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Quick Green's theorem question

  1. Aug 8, 2008 #1
    As far as I know, Green's Theorem is normally stated for positively oriented curves (counterclockwise). If a curve is oriented clockwise, is it just the negative version?

    [tex]\oint Pdx + Qdy = - \int\int \frac{\partial Q}{\partial x} - \frac{\partial P}{\partial y} = \int\int \frac{\partial P}{\partial y} - \frac{\partial Q}{\partial x}[/tex]
     
  2. jcsd
  3. Aug 10, 2008 #2
    Hi :smile:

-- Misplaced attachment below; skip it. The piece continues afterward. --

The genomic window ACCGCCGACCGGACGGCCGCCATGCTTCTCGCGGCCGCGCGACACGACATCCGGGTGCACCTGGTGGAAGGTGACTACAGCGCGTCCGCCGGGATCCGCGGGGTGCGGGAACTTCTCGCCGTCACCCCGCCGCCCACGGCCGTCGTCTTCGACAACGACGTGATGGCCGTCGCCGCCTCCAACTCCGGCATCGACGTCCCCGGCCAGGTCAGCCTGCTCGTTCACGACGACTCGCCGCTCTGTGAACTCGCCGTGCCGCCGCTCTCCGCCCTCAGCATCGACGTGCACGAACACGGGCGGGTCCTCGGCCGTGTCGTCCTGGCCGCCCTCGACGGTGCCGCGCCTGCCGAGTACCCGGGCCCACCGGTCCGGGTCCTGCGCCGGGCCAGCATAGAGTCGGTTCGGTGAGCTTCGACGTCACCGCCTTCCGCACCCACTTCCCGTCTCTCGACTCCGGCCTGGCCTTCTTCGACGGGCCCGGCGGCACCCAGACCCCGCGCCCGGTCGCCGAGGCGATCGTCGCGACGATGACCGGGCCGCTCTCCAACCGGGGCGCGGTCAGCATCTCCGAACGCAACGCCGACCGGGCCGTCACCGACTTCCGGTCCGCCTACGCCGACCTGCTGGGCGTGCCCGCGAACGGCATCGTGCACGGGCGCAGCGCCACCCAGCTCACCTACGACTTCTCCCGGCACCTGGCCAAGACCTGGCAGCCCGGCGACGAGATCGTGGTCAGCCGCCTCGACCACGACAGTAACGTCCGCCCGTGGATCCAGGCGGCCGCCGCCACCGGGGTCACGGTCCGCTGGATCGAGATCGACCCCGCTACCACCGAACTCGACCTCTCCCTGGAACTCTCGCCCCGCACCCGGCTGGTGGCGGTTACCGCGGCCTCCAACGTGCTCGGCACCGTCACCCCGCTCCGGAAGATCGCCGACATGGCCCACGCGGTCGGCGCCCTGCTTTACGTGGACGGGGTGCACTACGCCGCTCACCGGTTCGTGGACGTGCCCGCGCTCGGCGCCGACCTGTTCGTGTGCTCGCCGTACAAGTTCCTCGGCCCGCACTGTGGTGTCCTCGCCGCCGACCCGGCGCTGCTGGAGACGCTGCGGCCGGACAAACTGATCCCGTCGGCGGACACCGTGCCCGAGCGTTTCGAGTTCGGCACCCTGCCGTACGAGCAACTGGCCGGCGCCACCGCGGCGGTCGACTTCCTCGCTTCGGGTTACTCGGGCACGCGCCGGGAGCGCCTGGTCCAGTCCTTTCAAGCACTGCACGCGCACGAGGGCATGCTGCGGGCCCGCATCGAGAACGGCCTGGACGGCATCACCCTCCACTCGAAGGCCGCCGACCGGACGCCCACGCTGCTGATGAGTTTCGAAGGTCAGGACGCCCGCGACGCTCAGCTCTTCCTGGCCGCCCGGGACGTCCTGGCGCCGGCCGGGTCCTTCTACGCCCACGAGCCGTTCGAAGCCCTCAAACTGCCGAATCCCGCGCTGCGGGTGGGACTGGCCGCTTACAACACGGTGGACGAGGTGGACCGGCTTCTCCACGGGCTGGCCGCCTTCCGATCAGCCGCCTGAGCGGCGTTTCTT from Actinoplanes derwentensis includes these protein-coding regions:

Greens formula tells whether you go clockwise or opposite direction on curve.
    [tex]\oint_{K} \left(P(x,y)dx+Q(x,y)dy \right)=- \oint_{-K} \left(P(x,y)dx + Q(x,y)dy\right)[/tex]
    [tex]
    \iint_{S}\left[\frac{\partial Q(x,y)}{\partial x} - \frac{\partial P(x,y)}{\partial y} \left]\;dxdy = (-)\iint_{S}\left[\frac{-\partial Q(x,y)}{\partial x} + \frac{\partial P(x,y)}{\partial y} \left]\;dxdy
    [/tex]

    The conclusion [tex]\oint_{K} f(x)\;dx= - \oint_{-K} f(x)\;dx[/tex] and yes it is the same.

    I hope I helped you :smile:

    MrSnoopy
     
  4. Aug 11, 2008 #3
    Thanks, that does help.
     
  5. Aug 11, 2008 #4
    No problem :wink:
     
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